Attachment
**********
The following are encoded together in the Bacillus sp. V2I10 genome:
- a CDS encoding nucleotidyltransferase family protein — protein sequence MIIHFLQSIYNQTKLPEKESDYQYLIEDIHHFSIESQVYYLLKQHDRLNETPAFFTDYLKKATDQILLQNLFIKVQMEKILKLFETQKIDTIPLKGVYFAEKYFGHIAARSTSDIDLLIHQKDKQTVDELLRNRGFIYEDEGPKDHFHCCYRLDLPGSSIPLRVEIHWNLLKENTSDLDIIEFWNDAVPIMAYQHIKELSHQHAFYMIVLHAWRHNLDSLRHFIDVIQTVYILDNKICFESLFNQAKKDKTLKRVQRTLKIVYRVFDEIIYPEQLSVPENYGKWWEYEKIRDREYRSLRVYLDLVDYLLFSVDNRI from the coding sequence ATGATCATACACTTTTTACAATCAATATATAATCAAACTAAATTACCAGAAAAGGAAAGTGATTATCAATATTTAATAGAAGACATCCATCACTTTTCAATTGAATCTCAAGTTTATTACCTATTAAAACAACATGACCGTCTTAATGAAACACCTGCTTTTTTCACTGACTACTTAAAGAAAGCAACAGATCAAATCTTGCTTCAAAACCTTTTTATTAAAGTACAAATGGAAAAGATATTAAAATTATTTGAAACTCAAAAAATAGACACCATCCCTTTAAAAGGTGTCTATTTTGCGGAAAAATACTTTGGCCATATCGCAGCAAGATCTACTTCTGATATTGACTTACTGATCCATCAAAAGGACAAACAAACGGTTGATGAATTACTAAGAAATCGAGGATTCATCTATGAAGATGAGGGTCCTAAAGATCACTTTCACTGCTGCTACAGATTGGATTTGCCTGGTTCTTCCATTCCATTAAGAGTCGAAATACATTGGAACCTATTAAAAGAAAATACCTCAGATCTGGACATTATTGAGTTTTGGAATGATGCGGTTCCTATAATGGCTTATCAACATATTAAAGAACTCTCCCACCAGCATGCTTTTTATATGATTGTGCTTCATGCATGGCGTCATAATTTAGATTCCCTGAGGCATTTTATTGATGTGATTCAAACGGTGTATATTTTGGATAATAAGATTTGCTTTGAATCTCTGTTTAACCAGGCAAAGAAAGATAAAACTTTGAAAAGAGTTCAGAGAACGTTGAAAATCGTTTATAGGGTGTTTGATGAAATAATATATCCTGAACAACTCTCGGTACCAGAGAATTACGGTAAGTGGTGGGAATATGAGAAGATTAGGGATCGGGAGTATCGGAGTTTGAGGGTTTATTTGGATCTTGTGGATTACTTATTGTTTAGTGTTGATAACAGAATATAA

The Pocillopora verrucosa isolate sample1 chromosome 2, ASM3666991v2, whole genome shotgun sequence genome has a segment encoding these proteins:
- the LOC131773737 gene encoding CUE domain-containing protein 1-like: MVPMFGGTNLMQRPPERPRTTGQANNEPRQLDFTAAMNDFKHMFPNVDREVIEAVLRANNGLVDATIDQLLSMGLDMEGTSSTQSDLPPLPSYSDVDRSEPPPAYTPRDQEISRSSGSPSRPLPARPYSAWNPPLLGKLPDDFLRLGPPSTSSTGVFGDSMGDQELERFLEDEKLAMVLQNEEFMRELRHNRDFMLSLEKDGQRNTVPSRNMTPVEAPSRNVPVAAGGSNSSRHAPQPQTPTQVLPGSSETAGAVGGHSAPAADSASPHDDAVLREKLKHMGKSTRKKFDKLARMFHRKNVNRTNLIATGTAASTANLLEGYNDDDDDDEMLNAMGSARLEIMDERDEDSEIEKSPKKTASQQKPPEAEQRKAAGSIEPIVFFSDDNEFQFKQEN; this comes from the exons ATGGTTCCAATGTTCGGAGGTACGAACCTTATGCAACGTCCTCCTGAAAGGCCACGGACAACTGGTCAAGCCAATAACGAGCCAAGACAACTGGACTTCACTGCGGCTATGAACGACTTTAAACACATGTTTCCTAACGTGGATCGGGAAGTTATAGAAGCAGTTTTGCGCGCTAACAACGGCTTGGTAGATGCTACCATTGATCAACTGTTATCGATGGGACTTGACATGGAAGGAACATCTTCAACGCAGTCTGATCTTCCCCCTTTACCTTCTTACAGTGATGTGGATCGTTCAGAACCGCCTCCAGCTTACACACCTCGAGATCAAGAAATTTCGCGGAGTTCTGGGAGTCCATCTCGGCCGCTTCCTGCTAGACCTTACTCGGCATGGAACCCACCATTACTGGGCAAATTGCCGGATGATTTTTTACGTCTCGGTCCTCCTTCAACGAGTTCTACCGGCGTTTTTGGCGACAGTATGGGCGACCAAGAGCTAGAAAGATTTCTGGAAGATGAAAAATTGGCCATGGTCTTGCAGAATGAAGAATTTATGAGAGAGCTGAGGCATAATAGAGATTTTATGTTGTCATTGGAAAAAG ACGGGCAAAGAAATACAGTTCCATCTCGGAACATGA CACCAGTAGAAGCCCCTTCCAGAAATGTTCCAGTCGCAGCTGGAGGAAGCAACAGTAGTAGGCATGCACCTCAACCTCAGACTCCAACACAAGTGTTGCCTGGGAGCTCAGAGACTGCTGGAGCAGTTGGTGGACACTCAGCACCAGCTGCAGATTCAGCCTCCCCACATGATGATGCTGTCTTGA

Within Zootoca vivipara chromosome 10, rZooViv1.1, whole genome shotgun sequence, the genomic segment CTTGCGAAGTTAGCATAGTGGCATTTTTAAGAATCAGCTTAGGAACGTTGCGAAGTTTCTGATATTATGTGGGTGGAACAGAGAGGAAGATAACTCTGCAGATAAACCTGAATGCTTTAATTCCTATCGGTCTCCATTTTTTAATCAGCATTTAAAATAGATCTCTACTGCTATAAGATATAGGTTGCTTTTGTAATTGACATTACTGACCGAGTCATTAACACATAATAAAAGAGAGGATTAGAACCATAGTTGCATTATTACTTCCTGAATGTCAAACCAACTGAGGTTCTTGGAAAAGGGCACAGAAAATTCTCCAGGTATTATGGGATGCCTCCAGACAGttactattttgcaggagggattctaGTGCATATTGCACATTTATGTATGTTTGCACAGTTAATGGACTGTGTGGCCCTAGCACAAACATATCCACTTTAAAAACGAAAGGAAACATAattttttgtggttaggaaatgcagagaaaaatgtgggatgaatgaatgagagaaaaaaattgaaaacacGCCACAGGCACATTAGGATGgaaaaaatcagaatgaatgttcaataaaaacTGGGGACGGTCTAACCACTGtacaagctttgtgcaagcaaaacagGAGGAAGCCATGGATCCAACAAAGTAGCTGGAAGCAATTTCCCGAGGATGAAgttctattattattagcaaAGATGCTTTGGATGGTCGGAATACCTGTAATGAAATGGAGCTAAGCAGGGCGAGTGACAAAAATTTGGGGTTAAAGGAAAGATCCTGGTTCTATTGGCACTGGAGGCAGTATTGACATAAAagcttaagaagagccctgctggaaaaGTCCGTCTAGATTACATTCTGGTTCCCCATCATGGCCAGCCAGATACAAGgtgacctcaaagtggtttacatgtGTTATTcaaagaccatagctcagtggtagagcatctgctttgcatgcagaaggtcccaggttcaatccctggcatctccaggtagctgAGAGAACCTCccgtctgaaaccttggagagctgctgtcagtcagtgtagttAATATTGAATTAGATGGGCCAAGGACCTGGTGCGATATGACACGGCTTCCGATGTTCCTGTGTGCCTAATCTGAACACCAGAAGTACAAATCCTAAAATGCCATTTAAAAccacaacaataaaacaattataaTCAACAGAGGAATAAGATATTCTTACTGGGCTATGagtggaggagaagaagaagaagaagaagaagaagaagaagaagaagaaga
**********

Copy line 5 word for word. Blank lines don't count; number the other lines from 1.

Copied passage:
Within Zootoca vivipara chromosome 10, rZooViv1.1, whole genome shotgun sequence, the genomic segment CTTGCGAAGTTAGCATAGTGGCATTTTTAAGAATCAGCTTAGGAACGTTGCGAAGTTTCTGATATTATGTGGGTGGAACAGAGAGGAAGATAACTCTGCAGATAAACCTGAATGCTTTAATTCCTATCGGTCTCCATTTTTTAATCAGCATTTAAAATAGATCTCTACTGCTATAAGATATAGGTTGCTTTTGTAATTGACATTACTGACCGAGTCATTAACACATAATAAAAGAGAGGATTAGAACCATAGTTGCATTATTACTTCCTGAATGTCAAACCAACTGAGGTTCTTGGAAAAGGGCACAGAAAATTCTCCAGGTATTATGGGATGCCTCCAGACAGttactattttgcaggagggattctaGTGCATATTGCACATTTATGTATGTTTGCACAGTTAATGGACTGTGTGGCCCTAGCACAAACATATCCACTTTAAAAACGAAAGGAAACATAattttttgtggttaggaaatgcagagaaaaatgtgggatgaatgaatgagagaaaaaaattgaaaacacGCCACAGGCACATTAGGATGgaaaaaatcagaatgaatgttcaataaaaacTGGGGACGGTCTAACCACTGtacaagctttgtgcaagcaaaacagGAGGAAGCCATGGATCCAACAAAGTAGCTGGAAGCAATTTCCCGAGGATGAAgttctattattattagcaaAGATGCTTTGGATGGTCGGAATACCTGTAATGAAATGGAGCTAAGCAGGGCGAGTGACAAAAATTTGGGGTTAAAGGAAAGATCCTGGTTCTATTGGCACTGGAGGCAGTATTGACATAAAagcttaagaagagccctgctggaaaaGTCCGTCTAGATTACATTCTGGTTCCCCATCATGGCCAGCCAGATACAAGgtgacctcaaagtggtttacatgtGTTATTcaaagaccatagctcagtggtagagcatctgctttgcatgcagaaggtcccaggttcaatccctggcatctccaggtagctgAGAGAACCTCccgtctgaaaccttggagagctgctgtcagtcagtgtagttAATATTGAATTAGATGGGCCAAGGACCTGGTGCGATATGACACGGCTTCCGATGTTCCTGTGTGCCTAATCTGAACACCAGAAGTACAAATCCTAAAATGCCATTTAAAAccacaacaataaaacaattataaTCAACAGAGGAATAAGATATTCTTACTGGGCTATGagtggaggagaagaagaagaagaagaagaagaagaagaagaagaagaaga